Donkeys quench their thirst from a shallow well in a dry riverbed. (Right) A man fetches water from the same well. PICTURES: Nqobani Ndlovu
BULAWAYO — Scores of cattle are dying every week in Matabeleland, a region dependent on livestock farming, owing to lack of pasture and water caused by the poor rains last season.
Matabeleland South is the hardest hit with worst affected districts being Gwanda, Kezi, Mangwe and Bulilima where over 20 cattle are dying on a weekly basis.
Zimbabwe Commercial Farmers’ Union (ZCFU) president, Donald Khumalo said he was shocked that the government was not taking any urgent measures to save livestock.
He warned that Zimbabwe could face a repeat of the 1992 situation, when over half of the national herd succumbed to drought with Matabeleland regions being the most affected.
“We are staring in our faces a repeat of the 1992 situation when livestock was lost due to drought. The situation is extremely bad,” said Khumalo.
“It’s a sorry sight which is degenerating at an alarming rate. There are no pastures anymore in Matabeleland South provinces and cattle are dying in numbers.”
Khumalo said the people of Matabeleland, who are mostly dependent on cattle, faced grinding poverty, making it practically impossible for the country to achieve the Millennium Development Goals (MDGs) which call for poverty eradication.
When The Standard visited the province recently, some villagers were selling their cattle for as little as below US$200 while others exchanged their beasts for solar panels and motor cycles for fear of losing out.
“Government should come up with a stockfeed loan scheme programme to save livestock. If that cannot be done, government should ask donors or others with resources to assist and save livestock,” said Khumalo.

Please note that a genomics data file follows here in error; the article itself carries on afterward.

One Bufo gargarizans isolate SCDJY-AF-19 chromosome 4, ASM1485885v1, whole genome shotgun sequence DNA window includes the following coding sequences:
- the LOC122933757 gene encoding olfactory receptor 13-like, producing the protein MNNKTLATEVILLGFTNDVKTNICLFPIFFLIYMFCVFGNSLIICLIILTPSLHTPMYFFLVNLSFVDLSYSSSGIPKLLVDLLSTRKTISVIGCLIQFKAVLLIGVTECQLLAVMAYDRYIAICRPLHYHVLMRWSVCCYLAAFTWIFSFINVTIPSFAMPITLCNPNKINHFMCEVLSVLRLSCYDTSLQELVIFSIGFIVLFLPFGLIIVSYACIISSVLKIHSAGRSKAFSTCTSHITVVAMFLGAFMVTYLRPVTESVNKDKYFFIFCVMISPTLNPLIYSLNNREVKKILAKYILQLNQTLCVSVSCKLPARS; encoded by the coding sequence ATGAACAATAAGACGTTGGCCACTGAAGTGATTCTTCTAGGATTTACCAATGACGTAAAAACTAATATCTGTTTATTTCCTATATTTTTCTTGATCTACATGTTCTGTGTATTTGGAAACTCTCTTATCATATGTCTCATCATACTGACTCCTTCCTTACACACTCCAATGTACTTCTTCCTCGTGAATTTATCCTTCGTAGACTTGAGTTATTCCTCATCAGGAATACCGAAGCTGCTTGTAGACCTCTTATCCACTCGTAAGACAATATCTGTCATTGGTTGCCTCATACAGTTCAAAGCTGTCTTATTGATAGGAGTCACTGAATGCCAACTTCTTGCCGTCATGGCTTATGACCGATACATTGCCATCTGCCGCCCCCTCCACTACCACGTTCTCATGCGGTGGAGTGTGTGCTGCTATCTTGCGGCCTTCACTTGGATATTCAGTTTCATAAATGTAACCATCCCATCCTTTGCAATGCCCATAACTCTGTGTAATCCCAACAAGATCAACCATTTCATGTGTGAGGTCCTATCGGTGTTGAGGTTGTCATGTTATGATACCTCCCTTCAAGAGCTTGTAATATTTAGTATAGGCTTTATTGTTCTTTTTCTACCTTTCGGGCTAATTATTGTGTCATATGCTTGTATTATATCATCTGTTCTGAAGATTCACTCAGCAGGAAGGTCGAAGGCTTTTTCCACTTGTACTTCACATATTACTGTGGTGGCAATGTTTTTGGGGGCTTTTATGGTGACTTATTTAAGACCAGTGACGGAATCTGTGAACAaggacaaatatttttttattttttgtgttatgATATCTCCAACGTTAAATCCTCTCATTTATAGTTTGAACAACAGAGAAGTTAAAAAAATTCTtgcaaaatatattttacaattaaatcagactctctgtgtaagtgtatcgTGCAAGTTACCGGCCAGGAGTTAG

“Buyers are no longer interested in the cattle because they are below the grade which is a big loss to farmers as they are now exposed to ‘vultures’ who are buying the cattle for a song.”
The villagers get their drinking water from the same sources as cattle, donkeys and wild animals.
Presenting the mid-term budget review statement recently, Finance minister Tendai Biti said there was need for mitigatory strategies in the form of supplementary feeding and relocation of cattle from drought-stricken areas to places with enough pasture to save livestock.
Deputy Agriculture minister, Seiso Moyo on Thursday said there was no plan to save livestock, adding that government was still carrying out some research.
“It is not that government does not know that there is drought and cattle are dying . . . agricultural extension officers are on the ground planning to see what can be done to save livestock,” said Moyo. “As soon as they have finished with their research, the action plan will be unveiled.”